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The Law of Dreams By Peter Behrens, Anansi, 408 pages, $32.95

'History," Stephen Daedalus declared, "is a nightmare from which I am trying to awake." Though gloomy, the view of James Joyce's fictional alter ego, expressed in 1922's Ulysses, resonated with many of his -- and his creator's -- generation. The 19th century had been a particular nightmare for the Irish, and for millions the path to wakefulness lay in exile. North America is where the majority came to escape those reveries.

The packaging of The Law of Dreams, the first novel by Montreal native Peter Behrens, mentions that the author's own ancestors followed that emigrant route. Reference is also made to how the setting for the story -- the potato blight in Ireland between 1846 and '51, better known as the Great Famine -- continues to "haunt the ancestral memory of millions." Two authenticators are thus provided to justify a fabricated tale: It is rooted in real experience and it casts light on the actual past. Our age demands more and more that fiction services fact.

But good novels are rarely interested in that service. The Law of Dreams, a very good novel indeed, is almost hostile to supplying information about historical incidents or pop-psychology insights into any ethnic group. While Behrens does tell of an Irish farmer's journey through the devastation triggered by the blight, culminating in an Atlantic crossing to Quebec, his novel isn't about these occurrences. Rather, it is concerned with the usual elemental business of fiction: character and destiny, memory and death. The "sharp, hard edge of joy" is how his protagonist, Fergus O'Brien, describes the complexity.

The son of a tenant farmer ravaged by the loss of his crop, Fergus learns early about hard edges. When his father refuses to vacate their plot for redeployment as pasture, a battle with the landowner ensues. Black fever, or typhus, cuts short the struggle, and the teenager is reduced to lying atop a bed of straw in the family hovel. With his parents both stricken and his sisters "mewing like cats" from fever, it is only a matter of time.

"He awoke to the scent of a soldier," begins a curt chapter detailing the erasure of his known existence. Emerging, literally, from the fires of oblivion is not a young man with an identity rooted in the markers of clan (O'Brien) and land ("the mountain of Cappaghabaun, near of Scariff"), but a proverbial everyman whose future is out in the wide world. "And that was the end of the old life," Fergus thinks, "dream life, Phoebe life, life on the mountain."

Phoebe is the landowner's daughter, whom the boy had been shyly courting. His new standing, however, obliterates the romance as well, a truth rendered bloody when a gang of youths he has joined unleashes their desperation upon the girl's family farm. Though only a few weeks have gone by, Fergus has already been altered by experience. In that wild world, he can honour a former bond only by agreeing to commit a terrible act of mercy.

The remaining two thirds of The Law of Dreams obliges Behrens's everyman to be further tested, and further altered, across the landscapes of Ireland and England, and out on the raging ocean. Experiences unfold one from the other, all harrowing and vivid. By odyssey's end, in a hotel on Notre Dame Street in Montreal in May, 1847, Fergus has had enough: "I have eaten too much of the world. I am not hungry no more." Then, of course, something else happens, and his passion for life, a passion that makes you "hopeful and tough," is rekindled.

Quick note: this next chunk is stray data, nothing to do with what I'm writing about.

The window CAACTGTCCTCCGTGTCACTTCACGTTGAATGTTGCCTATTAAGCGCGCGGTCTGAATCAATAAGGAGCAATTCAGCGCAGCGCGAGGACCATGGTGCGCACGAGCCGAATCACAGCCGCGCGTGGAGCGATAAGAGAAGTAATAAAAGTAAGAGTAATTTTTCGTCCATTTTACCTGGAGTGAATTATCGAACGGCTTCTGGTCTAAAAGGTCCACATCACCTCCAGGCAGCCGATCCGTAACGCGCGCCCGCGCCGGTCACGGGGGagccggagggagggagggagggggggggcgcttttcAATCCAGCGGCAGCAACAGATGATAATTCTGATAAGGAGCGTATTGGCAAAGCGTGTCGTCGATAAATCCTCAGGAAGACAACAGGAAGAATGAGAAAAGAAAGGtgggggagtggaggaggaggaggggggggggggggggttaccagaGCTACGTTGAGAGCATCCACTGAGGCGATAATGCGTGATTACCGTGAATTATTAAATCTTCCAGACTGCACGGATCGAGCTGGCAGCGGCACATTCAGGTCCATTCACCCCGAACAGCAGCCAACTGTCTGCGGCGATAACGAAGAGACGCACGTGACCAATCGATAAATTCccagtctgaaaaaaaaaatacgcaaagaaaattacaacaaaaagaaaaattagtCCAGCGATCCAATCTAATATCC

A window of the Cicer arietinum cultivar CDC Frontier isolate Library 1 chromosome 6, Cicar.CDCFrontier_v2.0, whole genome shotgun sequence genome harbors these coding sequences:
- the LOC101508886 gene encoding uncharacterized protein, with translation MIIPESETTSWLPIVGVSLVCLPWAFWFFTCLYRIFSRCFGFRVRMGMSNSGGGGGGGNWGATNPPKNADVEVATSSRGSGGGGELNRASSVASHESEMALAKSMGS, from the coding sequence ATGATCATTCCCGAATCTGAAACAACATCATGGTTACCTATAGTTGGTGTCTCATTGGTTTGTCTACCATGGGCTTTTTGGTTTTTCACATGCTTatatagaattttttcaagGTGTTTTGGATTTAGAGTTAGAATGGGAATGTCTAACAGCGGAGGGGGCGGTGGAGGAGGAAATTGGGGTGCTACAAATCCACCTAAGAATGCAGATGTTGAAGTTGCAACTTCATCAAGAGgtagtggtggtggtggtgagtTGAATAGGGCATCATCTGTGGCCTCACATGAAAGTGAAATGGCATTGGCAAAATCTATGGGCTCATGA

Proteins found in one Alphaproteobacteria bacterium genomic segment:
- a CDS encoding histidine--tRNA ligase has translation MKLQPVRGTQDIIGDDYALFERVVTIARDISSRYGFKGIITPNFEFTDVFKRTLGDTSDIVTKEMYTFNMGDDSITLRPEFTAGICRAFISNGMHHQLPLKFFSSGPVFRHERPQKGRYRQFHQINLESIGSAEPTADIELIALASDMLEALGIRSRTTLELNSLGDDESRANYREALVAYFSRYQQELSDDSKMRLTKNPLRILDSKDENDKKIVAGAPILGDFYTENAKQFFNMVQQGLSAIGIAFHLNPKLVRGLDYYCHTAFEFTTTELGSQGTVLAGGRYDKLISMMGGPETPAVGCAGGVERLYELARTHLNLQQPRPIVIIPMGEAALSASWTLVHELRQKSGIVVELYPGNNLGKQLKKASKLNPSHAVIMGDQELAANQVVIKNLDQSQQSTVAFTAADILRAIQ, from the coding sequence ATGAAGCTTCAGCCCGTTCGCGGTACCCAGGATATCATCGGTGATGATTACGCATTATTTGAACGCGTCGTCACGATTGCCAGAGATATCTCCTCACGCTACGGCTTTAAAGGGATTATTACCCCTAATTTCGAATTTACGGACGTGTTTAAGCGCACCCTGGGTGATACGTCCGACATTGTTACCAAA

Peter Behrens's previous book, the story collection Night Driving, was published in 1987. That he has lived long with The Law of Dreams is evident on every page. The prose is frequently thrilling and always arresting. It is also unsparing in its determination to distil both the precise eternals of a moment and the fierce interiority of the human mind. The dialogue, too, seems to emerge from the mouths of characters who, though well represented in the pages of similar novels, have never been allowed to talk this way before. Only the brief chapter divisions, which tend to exacerbate an already episodic structure, betray a manuscript polished beyond even its natural high sheen.

Homer's wayward hero Odysseus is the obvious model for Fergus O'Brien. A more apt colleague, though, is the character Inman from Charles Frazier's celebrated Cold Mountain. The two novels share much in common. Both are poetically charged and beautifully, painstakingly realized. Both, too, set their stories against vast historical backdrops -- the Great Famine, the American Civil War -- only to then insist on imagining those journeys as personal and, in Behrens's case, existential in nature.

If any quality may prove to distinguish the mega-success of Cold Mountain from what The Law of Dreaming can expect from the literary market place, it would be the romance factor. Like Homer, Charles Frazier was careful to soften his dire odyssey with a tale of lovers seeking to be reunited. While Behrens doesn't deny Fergus the pleasures of love, and writes powerfully about attraction and sex, in the end his everyman winds up more solitary than before.

Tough stuff, and it is a testament to Behrens's honed craft and, one senses, seasoned philosophy that his novel does not grant a sentimental inch. But then how could it, given the insights it keeps gleaning from the sharp, hard edges of joy. "The world," Fergus concludes with typical bluntness, "was composite, various, and got along very well without you. It could sew you up with a couple of stones then drop you into the ocean. It would not remember your name."

Charles Foran's most recent novel is Carolan's Farewell.

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